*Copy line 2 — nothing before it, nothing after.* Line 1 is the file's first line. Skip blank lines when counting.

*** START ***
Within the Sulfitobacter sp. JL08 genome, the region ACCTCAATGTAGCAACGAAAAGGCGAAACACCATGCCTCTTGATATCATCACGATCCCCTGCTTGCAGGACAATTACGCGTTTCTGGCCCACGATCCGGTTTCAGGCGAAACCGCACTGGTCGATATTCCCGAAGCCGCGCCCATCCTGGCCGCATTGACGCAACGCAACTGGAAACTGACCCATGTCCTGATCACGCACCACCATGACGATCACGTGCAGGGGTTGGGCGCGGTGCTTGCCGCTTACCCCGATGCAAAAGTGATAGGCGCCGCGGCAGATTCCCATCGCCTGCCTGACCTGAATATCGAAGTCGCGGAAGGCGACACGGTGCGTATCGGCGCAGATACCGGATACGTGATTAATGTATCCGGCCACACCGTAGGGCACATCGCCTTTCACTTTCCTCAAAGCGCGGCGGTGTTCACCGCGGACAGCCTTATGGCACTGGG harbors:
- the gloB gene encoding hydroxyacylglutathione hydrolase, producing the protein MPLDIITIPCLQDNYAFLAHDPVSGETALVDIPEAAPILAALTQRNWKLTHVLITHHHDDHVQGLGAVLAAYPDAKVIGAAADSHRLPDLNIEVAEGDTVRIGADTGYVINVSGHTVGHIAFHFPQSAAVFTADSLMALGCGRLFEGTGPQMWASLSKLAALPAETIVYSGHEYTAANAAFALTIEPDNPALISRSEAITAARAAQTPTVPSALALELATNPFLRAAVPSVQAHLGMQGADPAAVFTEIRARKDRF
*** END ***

- the gloB gene encoding hydroxyacylglutathione hydrolase, producing the protein MPLDIITIPCLQDNYAFLAHDPVSGETALVDIPEAAPILAALTQRNWKLTHVLITHHHDDHVQGLGAVLAAYPDAKVIGAAADSHRLPDLNIEVAEGDTVRIGADTGYVINVSGHTVGHIAFHFPQSAAVFTADSLMALGCGRLFEGTGPQMWASLSKLAALPAETIVYSGHEYTAANAAFALTIEPDNPALISRSEAITAARAAQTPTVPSALALELATNPFLRAAVPSVQAHLGMQGADPAAVFTEIRARKDRF